Wimmera Farmer presents a monthly feature that profiles young people in agriculture and looks at what drove them to a life on the land.
FOR some Wimmera young people, life on the farm comes at a price.
Ledcourt producer George Howard splits his time between being a full-time builder and farming, hoping to save up enough money to buy his own land.
George, 22, is a fourth generation farmer and runs about 1000 ewes on 700 acres west of Stawell.
However, he is from a farming family where his father and grandfather are still active on the land and therefore there is no room for George to work full time.
After he finished school he became a builder. He now he leases land from two neighbours and looks after his own sheep.
“I’ve been farming myself for about three years now,” he said.
“I like it on the land – I wish I could do it full time,” he said.
“It’s so casual - you can be your own boss and do what you like.”
George also grows crops of oats and grain for feed.
“The crops are almost a bit too wet at the moment,” he said.
George worked at a supermarket in Stawell during school and when he finished he became an apprentice builder.
He has to work full time and lease his farm land because he can’t afford to buy his own.
“Working full time and looking after the farm can be a bit tricky,” he said.
“I’m lucky that my old man helps me out a bit.”
George knocks off work each day about 4.30pm and spends his afternoons checking his stock.
Despite the juggling act, he managed to mark all his own lambs this year, and usually shears them himself as well.
GEORGE’S dream is to buy his own land, but unfortunately it’s not an easy thing to do if you are a young farmer.
“I hope to buy my own land one day, if it comes up around here,” he said.
He currently leases from two neighbours and uses his family's shearing shed.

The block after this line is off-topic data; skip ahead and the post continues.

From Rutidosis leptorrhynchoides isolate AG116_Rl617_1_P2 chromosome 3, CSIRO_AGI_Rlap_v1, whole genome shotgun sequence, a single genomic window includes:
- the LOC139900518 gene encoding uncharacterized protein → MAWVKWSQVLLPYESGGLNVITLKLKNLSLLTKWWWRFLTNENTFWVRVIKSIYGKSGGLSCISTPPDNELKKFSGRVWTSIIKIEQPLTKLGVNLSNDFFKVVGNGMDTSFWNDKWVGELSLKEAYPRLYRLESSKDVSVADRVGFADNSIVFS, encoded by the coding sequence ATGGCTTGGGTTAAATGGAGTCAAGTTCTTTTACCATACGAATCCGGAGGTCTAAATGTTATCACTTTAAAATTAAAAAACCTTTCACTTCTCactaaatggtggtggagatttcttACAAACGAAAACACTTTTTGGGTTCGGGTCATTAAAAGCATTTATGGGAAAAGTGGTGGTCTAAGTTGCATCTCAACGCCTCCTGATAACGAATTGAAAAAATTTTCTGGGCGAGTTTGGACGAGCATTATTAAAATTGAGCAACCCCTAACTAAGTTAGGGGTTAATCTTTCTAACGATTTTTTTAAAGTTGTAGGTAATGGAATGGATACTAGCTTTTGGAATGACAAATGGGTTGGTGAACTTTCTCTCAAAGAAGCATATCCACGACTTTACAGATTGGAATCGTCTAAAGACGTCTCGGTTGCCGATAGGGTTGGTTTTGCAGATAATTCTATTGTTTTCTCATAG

“It’s just a matter of roving the sheep through the gate,” he said.
“If I bought my own land elsewhere though, I would have to set myself up with equipment.
“I wouldn’t be able to do anything without dad and his machinery – it’s really hard for young people.
“There needs to be more support to help young farmers get started.”
George said he hoped he could work full time on the farm one day.
“I lease land because it’s just too dear to buy,” he said.
“I’ve thought about building myself a house in Stawell and use that has an asset to pay a loan off.”
GEORGE’S father traditionally shears in autumn, but George decided to to switch to September shearing, which seems to have yielded better results.
Earlier this year he received awards from Landmark after his lamb wool topped the market in price.
For his 19.2 micron wool, he received 1035 cents a kilogram, greasy, and for his 18.8 micron wool, he received 1068 cents a kilogram, greasy.
“We sold a fair few bales – I didn’t know it was going to get such a good price though,” he said.
“I sold the wool before the end of the financial year and wool prices were really good at the time.”
Family knowledge was passed on to George in shearing as well.
“I learnt to shear from my dad and my pa,” he said.
George used to get off the school bus and skirt wool while his relatives were shearing.
He started shearing on his own when he was about 17.